Prepare now for Y2K problems

This article submitted by Michael Jacobson on 4/21/99.

The adage "an ounce of prevention is worth a pound of cure" even applies to the millennium bug, known commonly as Y2K.

The problem started years ago when computers were just being developed. Computer memory was limited then and extremely valuable. To compensate, programmers took short cuts, when recording dates, to save memory space. The year 1980 was entered as just "80". When the year 2000 arrives, its two-digit code will be "00", which computers may mistake for 1900.

"The original computer programmers never figured their work would last until the turn of the century. They thought their machines would be replaced. Instead, those who came after them wrote more computer code on top of the original code, making the problem even worse as time went on. Literally, billions of lines of computer code were written in this way," explained a Christian Broadcast News (CBN) report available on the Internet.

What originated as a short cut to save memory has evolved into a considerable problem. "What is the real problem?" asked the CBN report. "Time. Experts believe there simply isn't enough time left before the unmovable deadline to get everything everywhere fixed. The problem is just far too big."

Exactly what will happen when the year 2000 arrives is unknown. Expectations range from no problems at all to fatalistic end-of-the-world scenarios.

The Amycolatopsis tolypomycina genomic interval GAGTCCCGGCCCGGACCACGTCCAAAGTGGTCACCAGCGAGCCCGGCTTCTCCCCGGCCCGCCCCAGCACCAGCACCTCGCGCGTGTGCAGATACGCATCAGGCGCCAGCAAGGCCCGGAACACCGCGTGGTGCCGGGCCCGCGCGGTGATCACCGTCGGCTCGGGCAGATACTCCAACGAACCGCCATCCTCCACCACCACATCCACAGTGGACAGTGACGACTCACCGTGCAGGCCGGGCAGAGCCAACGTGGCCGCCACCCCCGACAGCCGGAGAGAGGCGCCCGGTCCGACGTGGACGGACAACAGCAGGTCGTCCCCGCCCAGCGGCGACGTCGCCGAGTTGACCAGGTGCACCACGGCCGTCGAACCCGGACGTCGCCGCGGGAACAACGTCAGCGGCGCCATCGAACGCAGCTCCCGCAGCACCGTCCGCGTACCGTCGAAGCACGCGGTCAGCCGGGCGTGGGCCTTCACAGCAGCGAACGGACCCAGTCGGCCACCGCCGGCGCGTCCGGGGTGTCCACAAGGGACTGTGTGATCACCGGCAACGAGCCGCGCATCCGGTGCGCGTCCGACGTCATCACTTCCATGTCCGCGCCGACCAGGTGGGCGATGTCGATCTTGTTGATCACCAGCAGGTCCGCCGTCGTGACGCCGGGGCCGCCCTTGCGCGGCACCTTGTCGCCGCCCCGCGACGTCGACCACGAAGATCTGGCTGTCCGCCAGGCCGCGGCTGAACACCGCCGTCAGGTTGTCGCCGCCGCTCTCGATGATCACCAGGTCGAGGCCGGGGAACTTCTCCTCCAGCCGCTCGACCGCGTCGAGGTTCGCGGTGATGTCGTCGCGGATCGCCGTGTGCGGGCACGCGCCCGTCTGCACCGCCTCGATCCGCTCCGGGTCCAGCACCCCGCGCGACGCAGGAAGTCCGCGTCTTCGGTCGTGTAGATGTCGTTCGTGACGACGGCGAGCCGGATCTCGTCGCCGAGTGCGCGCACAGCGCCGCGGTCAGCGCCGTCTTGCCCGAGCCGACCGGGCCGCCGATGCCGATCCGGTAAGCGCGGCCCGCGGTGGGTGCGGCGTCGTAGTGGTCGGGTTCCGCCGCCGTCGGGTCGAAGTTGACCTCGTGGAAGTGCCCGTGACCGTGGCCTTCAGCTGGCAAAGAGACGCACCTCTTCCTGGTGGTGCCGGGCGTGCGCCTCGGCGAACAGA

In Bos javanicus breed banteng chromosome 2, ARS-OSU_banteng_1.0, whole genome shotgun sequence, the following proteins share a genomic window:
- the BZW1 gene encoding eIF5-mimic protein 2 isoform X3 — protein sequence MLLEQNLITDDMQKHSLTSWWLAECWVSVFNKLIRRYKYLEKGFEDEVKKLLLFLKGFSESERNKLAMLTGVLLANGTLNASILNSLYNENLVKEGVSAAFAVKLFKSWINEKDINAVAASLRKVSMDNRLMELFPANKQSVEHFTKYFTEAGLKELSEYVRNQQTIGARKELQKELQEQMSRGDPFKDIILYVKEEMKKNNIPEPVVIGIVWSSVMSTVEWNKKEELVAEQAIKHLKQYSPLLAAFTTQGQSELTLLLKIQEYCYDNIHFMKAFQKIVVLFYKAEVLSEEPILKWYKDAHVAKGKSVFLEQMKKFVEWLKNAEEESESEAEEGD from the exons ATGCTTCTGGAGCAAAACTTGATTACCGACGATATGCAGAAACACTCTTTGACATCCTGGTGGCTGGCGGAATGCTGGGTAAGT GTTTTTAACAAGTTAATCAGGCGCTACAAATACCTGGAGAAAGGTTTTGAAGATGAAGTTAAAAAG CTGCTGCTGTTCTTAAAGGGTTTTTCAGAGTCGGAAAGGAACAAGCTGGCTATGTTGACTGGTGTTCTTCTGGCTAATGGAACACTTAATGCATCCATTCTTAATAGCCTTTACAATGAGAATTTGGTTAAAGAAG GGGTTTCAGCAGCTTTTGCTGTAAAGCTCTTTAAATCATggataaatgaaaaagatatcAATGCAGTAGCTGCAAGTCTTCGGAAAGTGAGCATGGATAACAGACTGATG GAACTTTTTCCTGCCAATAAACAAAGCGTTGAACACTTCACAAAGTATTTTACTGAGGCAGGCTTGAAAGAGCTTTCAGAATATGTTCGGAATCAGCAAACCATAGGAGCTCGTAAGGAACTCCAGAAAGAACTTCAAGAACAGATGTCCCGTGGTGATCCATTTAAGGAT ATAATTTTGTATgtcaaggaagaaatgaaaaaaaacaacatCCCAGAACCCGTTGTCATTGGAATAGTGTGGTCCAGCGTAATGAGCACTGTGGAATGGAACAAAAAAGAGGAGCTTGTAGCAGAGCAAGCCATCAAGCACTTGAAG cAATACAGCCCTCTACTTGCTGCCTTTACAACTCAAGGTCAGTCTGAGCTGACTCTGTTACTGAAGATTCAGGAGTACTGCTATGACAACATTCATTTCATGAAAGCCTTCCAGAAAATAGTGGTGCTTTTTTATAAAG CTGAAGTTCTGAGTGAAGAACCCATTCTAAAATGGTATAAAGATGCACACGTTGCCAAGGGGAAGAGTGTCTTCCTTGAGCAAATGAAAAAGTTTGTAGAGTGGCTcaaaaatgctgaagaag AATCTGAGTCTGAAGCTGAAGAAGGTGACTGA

One computer expert believes that the awareness and repair efforts currently being undertaken will manage the problem. In an article titled "Doomsday Avoided," Peter de Jager writes, "Overcoming denial was always a larger, more complicated, difficult and frustrating task, than actually fixing broken code."

"Have we ‘solved' Y2K?" de Jager concluded. "No, not entirely. But, we have avoided the doomsday scenarios."

The United States is considered a world leader in remedying Y2K problems.

One worry is that problems may have a chain reaction. Another is that in today's global market failures in other regions may affect us, too.

"We're not suggesting the sky is going to fall," explained Marvin Klug, Stearns County Emergency Management Director, "but we're suggesting that people prepare for Y2K like they would for a three-day ice storm."

Stearns County and the city of Paynesville are distributing Red Cross pamphlets which offer suggestions for being prepared.

Red Cross checklist
*Check with manufacturers of any essential computer-controlled electronic equipment in your home. This includes fire alarms, programmable thermostats, appliances, and consumer electronics.
*Stock disaster supplies to last several days to a week for yourself and those who live with you. This includes nonperishable foods and stored water.
*Have some extra cash in case electronic transactions are affected. Withdraw money from the banks in small amounts well in advance.
*Keep you gas tank above half full.
*Plan to use alternative cooking devices in case power fails.
*Have extra blankets, coats, hats, and gloves to keep warm.
*Have plenty of flashlights and extra batteries on hand.
*Check to see if your smoke alarm has a battery back-up.
*Be prepared to relocate to a shelter for warmth and protection during a prolonged power outage. Have a battery-operated radio or television so you can listen to emergency information.
*If you plan to use a portable generator, connect electrical appliances directly to the generator. Be sure to use the generator in a well-ventilated area. Do not put a generator in your basement or anywhere inside your home.
*Check with emergency service providers in your community to see if there is more information available about how your community is preparing for any potential problems.

(The Press will be running a series of articles about Y2K throughout the remainder of 1999. If you have a story idea or general advice, call Mike at 320-243-3772.)

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